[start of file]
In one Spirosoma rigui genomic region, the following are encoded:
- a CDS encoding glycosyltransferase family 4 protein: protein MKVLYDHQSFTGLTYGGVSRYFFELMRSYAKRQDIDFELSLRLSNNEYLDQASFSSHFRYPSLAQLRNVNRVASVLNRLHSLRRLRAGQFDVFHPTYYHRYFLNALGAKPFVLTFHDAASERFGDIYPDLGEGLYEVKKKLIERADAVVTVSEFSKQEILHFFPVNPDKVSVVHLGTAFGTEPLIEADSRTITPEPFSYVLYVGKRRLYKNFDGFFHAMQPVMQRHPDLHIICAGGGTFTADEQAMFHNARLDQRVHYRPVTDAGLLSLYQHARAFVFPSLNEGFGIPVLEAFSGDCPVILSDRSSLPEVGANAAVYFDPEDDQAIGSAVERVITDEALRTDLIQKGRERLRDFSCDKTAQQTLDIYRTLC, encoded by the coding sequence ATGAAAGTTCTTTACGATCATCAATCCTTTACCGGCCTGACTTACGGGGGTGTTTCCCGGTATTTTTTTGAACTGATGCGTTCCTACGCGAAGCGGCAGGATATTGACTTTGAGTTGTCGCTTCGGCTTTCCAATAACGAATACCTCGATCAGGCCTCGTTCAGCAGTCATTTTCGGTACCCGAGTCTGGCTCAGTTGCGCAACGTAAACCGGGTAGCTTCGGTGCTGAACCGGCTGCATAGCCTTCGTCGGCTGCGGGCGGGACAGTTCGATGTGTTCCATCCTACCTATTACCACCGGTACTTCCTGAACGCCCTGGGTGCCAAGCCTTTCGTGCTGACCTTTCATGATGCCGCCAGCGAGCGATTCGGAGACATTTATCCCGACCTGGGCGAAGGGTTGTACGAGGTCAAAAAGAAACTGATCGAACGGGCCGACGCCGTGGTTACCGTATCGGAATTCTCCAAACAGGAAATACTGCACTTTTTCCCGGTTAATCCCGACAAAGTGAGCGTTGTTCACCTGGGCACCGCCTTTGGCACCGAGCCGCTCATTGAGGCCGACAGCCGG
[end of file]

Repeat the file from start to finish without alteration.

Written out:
In one Spirosoma rigui genomic region, the following are encoded:
- a CDS encoding glycosyltransferase family 4 protein: protein MKVLYDHQSFTGLTYGGVSRYFFELMRSYAKRQDIDFELSLRLSNNEYLDQASFSSHFRYPSLAQLRNVNRVASVLNRLHSLRRLRAGQFDVFHPTYYHRYFLNALGAKPFVLTFHDAASERFGDIYPDLGEGLYEVKKKLIERADAVVTVSEFSKQEILHFFPVNPDKVSVVHLGTAFGTEPLIEADSRTITPEPFSYVLYVGKRRLYKNFDGFFHAMQPVMQRHPDLHIICAGGGTFTADEQAMFHNARLDQRVHYRPVTDAGLLSLYQHARAFVFPSLNEGFGIPVLEAFSGDCPVILSDRSSLPEVGANAAVYFDPEDDQAIGSAVERVITDEALRTDLIQKGRERLRDFSCDKTAQQTLDIYRTLC, encoded by the coding sequence ATGAAAGTTCTTTACGATCATCAATCCTTTACCGGCCTGACTTACGGGGGTGTTTCCCGGTATTTTTTTGAACTGATGCGTTCCTACGCGAAGCGGCAGGATATTGACTTTGAGTTGTCGCTTCGGCTTTCCAATAACGAATACCTCGATCAGGCCTCGTTCAGCAGTCATTTTCGGTACCCGAGTCTGGCTCAGTTGCGCAACGTAAACCGGGTAGCTTCGGTGCTGAACCGGCTGCATAGCCTTCGTCGGCTGCGGGCGGGACAGTTCGATGTGTTCCATCCTACCTATTACCACCGGTACTTCCTGAACGCCCTGGGTGCCAAGCCTTTCGTGCTGACCTTTCATGATGCCGCCAGCGAGCGATTCGGAGACATTTATCCCGACCTGGGCGAAGGGTTGTACGAGGTCAAAAAGAAACTGATCGAACGGGCCGACGCCGTGGTTACCGTATCGGAATTCTCCAAACAGGAAATACTGCACTTTTTCCCGGTTAATCCCGACAAAGTGAGCGTTGTTCACCTGGGCACCGCCTTTGGCACCGAGCCGCTCATTGAGGCCGACAGCCGG